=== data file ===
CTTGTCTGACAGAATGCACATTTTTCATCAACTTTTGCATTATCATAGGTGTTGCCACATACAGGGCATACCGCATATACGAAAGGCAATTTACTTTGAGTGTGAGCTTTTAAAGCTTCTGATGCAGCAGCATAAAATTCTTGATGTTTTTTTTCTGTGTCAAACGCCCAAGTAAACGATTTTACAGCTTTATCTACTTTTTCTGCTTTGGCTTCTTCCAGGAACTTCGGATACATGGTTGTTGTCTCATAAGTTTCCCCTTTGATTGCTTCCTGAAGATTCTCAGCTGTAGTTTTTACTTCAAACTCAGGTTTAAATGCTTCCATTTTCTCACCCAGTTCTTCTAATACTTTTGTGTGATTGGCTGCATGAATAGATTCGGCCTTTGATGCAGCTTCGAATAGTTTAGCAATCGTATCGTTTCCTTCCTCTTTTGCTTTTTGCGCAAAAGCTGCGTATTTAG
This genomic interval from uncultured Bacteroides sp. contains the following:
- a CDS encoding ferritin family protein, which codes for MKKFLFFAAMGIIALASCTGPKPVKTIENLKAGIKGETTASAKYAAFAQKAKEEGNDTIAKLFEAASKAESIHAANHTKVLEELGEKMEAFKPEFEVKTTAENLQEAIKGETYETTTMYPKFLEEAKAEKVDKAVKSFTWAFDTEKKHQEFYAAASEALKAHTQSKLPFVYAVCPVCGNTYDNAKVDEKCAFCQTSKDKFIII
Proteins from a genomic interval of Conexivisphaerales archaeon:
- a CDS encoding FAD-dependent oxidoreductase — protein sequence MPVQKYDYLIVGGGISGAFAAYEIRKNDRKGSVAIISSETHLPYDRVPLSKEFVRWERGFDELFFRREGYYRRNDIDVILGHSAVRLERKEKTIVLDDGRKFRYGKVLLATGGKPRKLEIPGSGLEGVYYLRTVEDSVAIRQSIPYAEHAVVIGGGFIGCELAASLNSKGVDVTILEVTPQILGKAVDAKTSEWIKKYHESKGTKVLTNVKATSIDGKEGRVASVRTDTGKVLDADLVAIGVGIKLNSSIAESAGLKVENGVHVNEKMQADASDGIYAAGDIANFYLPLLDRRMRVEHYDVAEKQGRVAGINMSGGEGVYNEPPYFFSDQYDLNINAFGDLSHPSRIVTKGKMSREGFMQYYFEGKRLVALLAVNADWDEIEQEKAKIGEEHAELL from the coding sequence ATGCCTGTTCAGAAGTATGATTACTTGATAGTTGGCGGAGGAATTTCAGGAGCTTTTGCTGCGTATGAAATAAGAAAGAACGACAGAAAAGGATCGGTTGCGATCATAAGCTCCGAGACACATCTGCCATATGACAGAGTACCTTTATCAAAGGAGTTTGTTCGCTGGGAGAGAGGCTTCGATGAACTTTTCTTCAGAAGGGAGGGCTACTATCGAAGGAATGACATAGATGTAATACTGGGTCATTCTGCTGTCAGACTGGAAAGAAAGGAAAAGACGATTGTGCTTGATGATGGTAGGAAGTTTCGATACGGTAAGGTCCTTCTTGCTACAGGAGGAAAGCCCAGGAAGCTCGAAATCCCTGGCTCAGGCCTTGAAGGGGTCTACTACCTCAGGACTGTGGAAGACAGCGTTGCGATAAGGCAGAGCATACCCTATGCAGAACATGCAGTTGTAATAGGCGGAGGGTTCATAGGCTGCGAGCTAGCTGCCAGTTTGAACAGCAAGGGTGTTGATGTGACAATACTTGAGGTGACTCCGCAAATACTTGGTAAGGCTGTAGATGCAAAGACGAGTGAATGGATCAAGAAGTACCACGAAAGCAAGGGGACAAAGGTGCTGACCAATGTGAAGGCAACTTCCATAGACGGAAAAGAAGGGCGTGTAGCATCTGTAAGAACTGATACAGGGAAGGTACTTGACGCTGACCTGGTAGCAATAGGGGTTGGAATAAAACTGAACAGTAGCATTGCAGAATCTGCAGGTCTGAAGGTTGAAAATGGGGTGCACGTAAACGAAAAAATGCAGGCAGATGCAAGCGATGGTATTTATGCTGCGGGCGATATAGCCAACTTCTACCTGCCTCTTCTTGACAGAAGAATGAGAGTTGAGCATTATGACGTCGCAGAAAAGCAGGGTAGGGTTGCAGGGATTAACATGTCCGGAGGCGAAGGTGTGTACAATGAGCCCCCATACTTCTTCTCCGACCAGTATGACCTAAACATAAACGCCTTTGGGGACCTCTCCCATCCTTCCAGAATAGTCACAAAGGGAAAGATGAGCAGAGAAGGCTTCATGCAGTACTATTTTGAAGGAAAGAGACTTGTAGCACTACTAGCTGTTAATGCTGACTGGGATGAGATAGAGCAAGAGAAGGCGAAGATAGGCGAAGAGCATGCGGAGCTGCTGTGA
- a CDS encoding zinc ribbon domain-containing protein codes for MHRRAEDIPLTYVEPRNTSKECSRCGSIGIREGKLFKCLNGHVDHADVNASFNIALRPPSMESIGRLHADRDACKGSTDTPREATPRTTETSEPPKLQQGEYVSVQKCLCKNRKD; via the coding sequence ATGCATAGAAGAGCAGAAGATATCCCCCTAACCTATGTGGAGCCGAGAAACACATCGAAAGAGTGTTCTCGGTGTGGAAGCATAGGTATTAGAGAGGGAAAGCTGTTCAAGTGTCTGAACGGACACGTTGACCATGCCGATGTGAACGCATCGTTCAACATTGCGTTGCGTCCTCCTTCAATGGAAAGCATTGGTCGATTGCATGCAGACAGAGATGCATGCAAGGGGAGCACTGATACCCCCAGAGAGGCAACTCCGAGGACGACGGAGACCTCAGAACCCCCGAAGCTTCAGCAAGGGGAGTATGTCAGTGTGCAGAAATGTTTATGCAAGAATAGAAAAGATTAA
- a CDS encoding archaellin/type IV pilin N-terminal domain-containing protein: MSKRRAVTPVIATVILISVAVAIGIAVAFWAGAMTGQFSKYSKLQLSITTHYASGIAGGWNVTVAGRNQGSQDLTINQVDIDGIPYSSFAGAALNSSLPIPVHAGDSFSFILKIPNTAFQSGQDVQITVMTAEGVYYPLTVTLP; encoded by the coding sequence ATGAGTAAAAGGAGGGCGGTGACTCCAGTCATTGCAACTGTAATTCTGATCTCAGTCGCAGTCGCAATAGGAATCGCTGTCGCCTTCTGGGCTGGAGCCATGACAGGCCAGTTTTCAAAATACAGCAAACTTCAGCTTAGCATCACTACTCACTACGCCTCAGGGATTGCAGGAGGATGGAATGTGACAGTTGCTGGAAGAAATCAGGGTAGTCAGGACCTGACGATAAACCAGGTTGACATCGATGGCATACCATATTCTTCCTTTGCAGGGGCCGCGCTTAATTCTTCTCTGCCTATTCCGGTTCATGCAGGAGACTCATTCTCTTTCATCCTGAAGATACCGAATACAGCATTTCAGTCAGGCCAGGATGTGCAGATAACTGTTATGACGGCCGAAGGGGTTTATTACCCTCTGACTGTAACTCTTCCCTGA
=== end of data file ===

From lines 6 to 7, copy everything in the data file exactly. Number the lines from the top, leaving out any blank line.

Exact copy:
- a CDS encoding zinc ribbon domain-containing protein codes for MHRRAEDIPLTYVEPRNTSKECSRCGSIGIREGKLFKCLNGHVDHADVNASFNIALRPPSMESIGRLHADRDACKGSTDTPREATPRTTETSEPPKLQQGEYVSVQKCLCKNRKD; via the coding sequence ATGCATAGAAGAGCAGAAGATATCCCCCTAACCTATGTGGAGCCGAGAAACACATCGAAAGAGTGTTCTCGGTGTGGAAGCATAGGTATTAGAGAGGGAAAGCTGTTCAAGTGTCTGAACGGACACGTTGACCATGCCGATGTGAACGCATCGTTCAACATTGCGTTGCGTCCTCCTTCAATGGAAAGCATTGGTCGATTGCATGCAGACAGAGATGCATGCAAGGGGAGCACTGATACCCCCAGAGAGGCAACTCCGAGGACGACGGAGACCTCAGAACCCCCGAAGCTTCAGCAAGGGGAGTATGTCAGTGTGCAGAAATGTTTATGCAAGAATAGAAAAGATTAA
- a CDS encoding archaellin/type IV pilin N-terminal domain-containing protein: MSKRRAVTPVIATVILISVAVAIGIAVAFWAGAMTGQFSKYSKLQLSITTHYASGIAGGWNVTVAGRNQGSQDLTINQVDIDGIPYSSFAGAALNSSLPIPVHAGDSFSFILKIPNTAFQSGQDVQITVMTAEGVYYPLTVTLP; encoded by the coding sequence ATGAGTAAAAGGAGGGCGGTGACTCCAGTCATTGCAACTGTAATTCTGATCTCAGTCGCAGTCGCAATAGGAATCGCTGTCGCCTTCTGGGCTGGAGCCATGACAGGCCAGTTTTCAAAATACAGCAAACTTCAGCTTAGCATCACTACTCACTACGCCTCAGGGATTGCAGGAGGATGGAATGTGACAGTTGCTGGAAGAAATCAGGGTAGTCAGGACCTGACGATAAACCAGGTTGACATCGATGGCATACCATATTCTTCCTTTGCAGGGGCCGCGCTTAATTCTTCTCTGCCTATTCCGGTTCATGCAGGAGACTCATTCTCTTTCATCCTGAAGATACCGAATACAGCATTTCAGTCAGGCCAGGATGTGCAGATAACTGTTATGACGGCCGAAGGGGTTTATTACCCTCTGACTGTAACTCTTCCCTGA